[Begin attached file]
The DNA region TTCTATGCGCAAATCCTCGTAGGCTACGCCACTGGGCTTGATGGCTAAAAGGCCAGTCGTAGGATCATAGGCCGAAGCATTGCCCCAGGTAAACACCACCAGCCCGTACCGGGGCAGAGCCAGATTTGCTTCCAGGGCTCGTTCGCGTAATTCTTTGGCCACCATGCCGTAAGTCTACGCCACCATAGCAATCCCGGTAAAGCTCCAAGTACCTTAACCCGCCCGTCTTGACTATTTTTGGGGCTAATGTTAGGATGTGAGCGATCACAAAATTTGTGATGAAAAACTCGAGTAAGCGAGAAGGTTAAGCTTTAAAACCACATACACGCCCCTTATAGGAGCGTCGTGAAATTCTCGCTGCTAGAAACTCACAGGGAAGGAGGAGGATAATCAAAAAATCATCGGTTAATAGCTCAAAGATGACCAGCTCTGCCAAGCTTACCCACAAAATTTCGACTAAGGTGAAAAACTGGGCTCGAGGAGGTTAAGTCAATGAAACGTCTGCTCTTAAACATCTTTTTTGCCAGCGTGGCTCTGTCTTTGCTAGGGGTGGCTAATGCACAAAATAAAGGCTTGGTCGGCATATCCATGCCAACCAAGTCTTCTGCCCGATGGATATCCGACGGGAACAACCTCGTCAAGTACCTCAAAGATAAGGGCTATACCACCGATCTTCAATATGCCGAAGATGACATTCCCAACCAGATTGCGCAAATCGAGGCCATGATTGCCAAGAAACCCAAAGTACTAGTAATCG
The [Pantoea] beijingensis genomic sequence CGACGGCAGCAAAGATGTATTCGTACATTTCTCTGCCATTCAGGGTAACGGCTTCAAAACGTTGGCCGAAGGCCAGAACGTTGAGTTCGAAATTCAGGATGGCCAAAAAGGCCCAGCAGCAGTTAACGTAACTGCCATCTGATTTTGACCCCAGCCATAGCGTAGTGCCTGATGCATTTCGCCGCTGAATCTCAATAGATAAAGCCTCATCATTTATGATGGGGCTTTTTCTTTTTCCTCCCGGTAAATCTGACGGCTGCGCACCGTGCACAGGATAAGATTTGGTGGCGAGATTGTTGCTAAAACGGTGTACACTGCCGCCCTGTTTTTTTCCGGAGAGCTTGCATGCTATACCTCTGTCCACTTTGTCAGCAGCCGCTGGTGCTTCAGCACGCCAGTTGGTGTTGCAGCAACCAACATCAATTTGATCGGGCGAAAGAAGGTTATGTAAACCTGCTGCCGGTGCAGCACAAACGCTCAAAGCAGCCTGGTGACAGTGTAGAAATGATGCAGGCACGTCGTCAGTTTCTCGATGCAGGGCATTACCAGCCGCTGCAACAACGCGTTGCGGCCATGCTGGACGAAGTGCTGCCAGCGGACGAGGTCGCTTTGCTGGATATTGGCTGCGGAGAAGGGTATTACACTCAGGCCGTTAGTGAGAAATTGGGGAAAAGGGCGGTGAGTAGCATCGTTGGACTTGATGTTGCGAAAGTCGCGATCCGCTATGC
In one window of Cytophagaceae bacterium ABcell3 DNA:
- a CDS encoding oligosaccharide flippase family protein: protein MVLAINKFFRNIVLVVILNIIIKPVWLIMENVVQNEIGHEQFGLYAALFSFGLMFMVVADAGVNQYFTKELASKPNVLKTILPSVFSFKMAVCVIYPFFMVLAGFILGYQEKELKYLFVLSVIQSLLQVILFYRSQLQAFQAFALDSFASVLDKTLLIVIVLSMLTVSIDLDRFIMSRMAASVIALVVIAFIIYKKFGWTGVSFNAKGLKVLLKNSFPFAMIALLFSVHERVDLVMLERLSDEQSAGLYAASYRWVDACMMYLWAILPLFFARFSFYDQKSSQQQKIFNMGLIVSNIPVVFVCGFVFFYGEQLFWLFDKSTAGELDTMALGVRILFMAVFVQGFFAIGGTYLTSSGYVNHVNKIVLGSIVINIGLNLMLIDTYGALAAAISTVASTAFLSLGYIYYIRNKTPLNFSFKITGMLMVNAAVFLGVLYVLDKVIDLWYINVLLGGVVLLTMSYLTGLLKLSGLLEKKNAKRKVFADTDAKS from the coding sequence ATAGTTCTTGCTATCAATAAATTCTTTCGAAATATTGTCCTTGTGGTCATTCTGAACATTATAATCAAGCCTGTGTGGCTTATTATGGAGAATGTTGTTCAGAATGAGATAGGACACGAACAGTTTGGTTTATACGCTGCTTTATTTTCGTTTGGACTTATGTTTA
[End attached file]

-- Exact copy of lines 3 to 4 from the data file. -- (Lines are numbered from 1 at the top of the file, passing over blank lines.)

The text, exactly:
In one window of Cytophagaceae bacterium ABcell3 DNA:
- a CDS encoding oligosaccharide flippase family protein: protein MVLAINKFFRNIVLVVILNIIIKPVWLIMENVVQNEIGHEQFGLYAALFSFGLMFMVVADAGVNQYFTKELASKPNVLKTILPSVFSFKMAVCVIYPFFMVLAGFILGYQEKELKYLFVLSVIQSLLQVILFYRSQLQAFQAFALDSFASVLDKTLLIVIVLSMLTVSIDLDRFIMSRMAASVIALVVIAFIIYKKFGWTGVSFNAKGLKVLLKNSFPFAMIALLFSVHERVDLVMLERLSDEQSAGLYAASYRWVDACMMYLWAILPLFFARFSFYDQKSSQQQKIFNMGLIVSNIPVVFVCGFVFFYGEQLFWLFDKSTAGELDTMALGVRILFMAVFVQGFFAIGGTYLTSSGYVNHVNKIVLGSIVINIGLNLMLIDTYGALAAAISTVASTAFLSLGYIYYIRNKTPLNFSFKITGMLMVNAAVFLGVLYVLDKVIDLWYINVLLGGVVLLTMSYLTGLLKLSGLLEKKNAKRKVFADTDAKS from the coding sequence ATAGTTCTTGCTATCAATAAATTCTTTCGAAATATTGTCCTTGTGGTCATTCTGAACATTATAATCAAGCCTGTGTGGCTTATTATGGAGAATGTTGTTCAGAATGAGATAGGACACGAACAGTTTGGTTTATACGCTGCTTTATTTTCGTTTGGACTTATGTTTA